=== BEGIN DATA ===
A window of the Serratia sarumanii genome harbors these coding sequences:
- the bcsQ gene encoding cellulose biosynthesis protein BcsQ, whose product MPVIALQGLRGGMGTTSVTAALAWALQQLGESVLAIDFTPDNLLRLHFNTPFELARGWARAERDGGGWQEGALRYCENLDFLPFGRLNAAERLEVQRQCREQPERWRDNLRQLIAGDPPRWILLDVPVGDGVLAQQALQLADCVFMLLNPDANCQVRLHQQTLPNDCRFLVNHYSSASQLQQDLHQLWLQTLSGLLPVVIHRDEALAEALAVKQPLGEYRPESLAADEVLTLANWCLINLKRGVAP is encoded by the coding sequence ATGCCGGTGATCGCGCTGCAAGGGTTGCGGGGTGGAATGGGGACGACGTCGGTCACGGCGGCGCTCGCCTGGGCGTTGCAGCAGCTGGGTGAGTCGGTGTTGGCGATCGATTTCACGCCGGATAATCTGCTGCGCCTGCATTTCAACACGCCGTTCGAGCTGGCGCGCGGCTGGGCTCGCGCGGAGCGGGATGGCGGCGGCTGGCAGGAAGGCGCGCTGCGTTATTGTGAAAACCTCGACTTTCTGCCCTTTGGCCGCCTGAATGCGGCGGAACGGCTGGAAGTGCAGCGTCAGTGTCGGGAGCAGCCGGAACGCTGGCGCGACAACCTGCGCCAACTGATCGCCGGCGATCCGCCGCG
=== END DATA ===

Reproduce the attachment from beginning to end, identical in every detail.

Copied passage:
A window of the Serratia sarumanii genome harbors these coding sequences:
- the bcsQ gene encoding cellulose biosynthesis protein BcsQ, whose product MPVIALQGLRGGMGTTSVTAALAWALQQLGESVLAIDFTPDNLLRLHFNTPFELARGWARAERDGGGWQEGALRYCENLDFLPFGRLNAAERLEVQRQCREQPERWRDNLRQLIAGDPPRWILLDVPVGDGVLAQQALQLADCVFMLLNPDANCQVRLHQQTLPNDCRFLVNHYSSASQLQQDLHQLWLQTLSGLLPVVIHRDEALAEALAVKQPLGEYRPESLAADEVLTLANWCLINLKRGVAP is encoded by the coding sequence ATGCCGGTGATCGCGCTGCAAGGGTTGCGGGGTGGAATGGGGACGACGTCGGTCACGGCGGCGCTCGCCTGGGCGTTGCAGCAGCTGGGTGAGTCGGTGTTGGCGATCGATTTCACGCCGGATAATCTGCTGCGCCTGCATTTCAACACGCCGTTCGAGCTGGCGCGCGGCTGGGCTCGCGCGGAGCGGGATGGCGGCGGCTGGCAGGAAGGCGCGCTGCGTTATTGTGAAAACCTCGACTTTCTGCCCTTTGGCCGCCTGAATGCGGCGGAACGGCTGGAAGTGCAGCGTCAGTGTCGGGAGCAGCCGGAACGCTGGCGCGACAACCTGCGCCAACTGATCGCCGGCGATCCGCCGCG